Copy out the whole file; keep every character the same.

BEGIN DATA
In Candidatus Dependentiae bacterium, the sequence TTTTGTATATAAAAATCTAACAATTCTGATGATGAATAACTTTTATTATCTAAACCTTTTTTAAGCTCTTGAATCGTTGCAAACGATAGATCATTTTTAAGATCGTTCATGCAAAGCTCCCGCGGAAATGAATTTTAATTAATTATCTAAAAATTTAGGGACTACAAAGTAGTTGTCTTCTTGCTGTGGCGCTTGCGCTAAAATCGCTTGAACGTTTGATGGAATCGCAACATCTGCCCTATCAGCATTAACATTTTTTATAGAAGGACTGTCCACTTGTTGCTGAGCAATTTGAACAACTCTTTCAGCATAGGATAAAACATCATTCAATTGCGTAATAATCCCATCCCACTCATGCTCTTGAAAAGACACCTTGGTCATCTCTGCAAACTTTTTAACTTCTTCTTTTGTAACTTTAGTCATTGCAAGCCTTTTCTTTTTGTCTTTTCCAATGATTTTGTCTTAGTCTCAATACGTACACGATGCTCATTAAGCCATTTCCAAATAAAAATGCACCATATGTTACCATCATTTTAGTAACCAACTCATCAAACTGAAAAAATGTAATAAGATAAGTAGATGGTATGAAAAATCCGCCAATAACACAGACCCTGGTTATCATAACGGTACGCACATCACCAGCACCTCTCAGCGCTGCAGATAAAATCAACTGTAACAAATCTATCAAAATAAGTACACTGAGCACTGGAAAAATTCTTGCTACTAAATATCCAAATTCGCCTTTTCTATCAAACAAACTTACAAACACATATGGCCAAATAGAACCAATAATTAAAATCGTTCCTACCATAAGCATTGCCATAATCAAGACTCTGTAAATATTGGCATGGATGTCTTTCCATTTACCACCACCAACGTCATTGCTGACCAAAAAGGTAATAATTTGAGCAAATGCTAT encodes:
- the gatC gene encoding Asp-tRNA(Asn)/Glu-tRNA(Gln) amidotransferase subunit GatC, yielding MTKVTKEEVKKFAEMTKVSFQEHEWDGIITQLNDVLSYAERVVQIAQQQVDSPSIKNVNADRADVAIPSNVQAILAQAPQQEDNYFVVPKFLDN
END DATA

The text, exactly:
In Candidatus Dependentiae bacterium, the sequence TTTTGTATATAAAAATCTAACAATTCTGATGATGAATAACTTTTATTATCTAAACCTTTTTTAAGCTCTTGAATCGTTGCAAACGATAGATCATTTTTAAGATCGTTCATGCAAAGCTCCCGCGGAAATGAATTTTAATTAATTATCTAAAAATTTAGGGACTACAAAGTAGTTGTCTTCTTGCTGTGGCGCTTGCGCTAAAATCGCTTGAACGTTTGATGGAATCGCAACATCTGCCCTATCAGCATTAACATTTTTTATAGAAGGACTGTCCACTTGTTGCTGAGCAATTTGAACAACTCTTTCAGCATAGGATAAAACATCATTCAATTGCGTAATAATCCCATCCCACTCATGCTCTTGAAAAGACACCTTGGTCATCTCTGCAAACTTTTTAACTTCTTCTTTTGTAACTTTAGTCATTGCAAGCCTTTTCTTTTTGTCTTTTCCAATGATTTTGTCTTAGTCTCAATACGTACACGATGCTCATTAAGCCATTTCCAAATAAAAATGCACCATATGTTACCATCATTTTAGTAACCAACTCATCAAACTGAAAAAATGTAATAAGATAAGTAGATGGTATGAAAAATCCGCCAATAACACAGACCCTGGTTATCATAACGGTACGCACATCACCAGCACCTCTCAGCGCTGCAGATAAAATCAACTGTAACAAATCTATCAAAATAAGTACACTGAGCACTGGAAAAATTCTTGCTACTAAATATCCAAATTCGCCTTTTCTATCAAACAAACTTACAAACACATATGGCCAAATAGAACCAATAATTAAAATCGTTCCTACCATAAGCATTGCCATAATCAAGACTCTGTAAATATTGGCATGGATGTCTTTCCATTTACCACCACCAACGTCATTGCTGACCAAAAAGGTAATAATTTGAGCAAATGCTAT encodes:
- the gatC gene encoding Asp-tRNA(Asn)/Glu-tRNA(Gln) amidotransferase subunit GatC, yielding MTKVTKEEVKKFAEMTKVSFQEHEWDGIITQLNDVLSYAERVVQIAQQQVDSPSIKNVNADRADVAIPSNVQAILAQAPQQEDNYFVVPKFLDN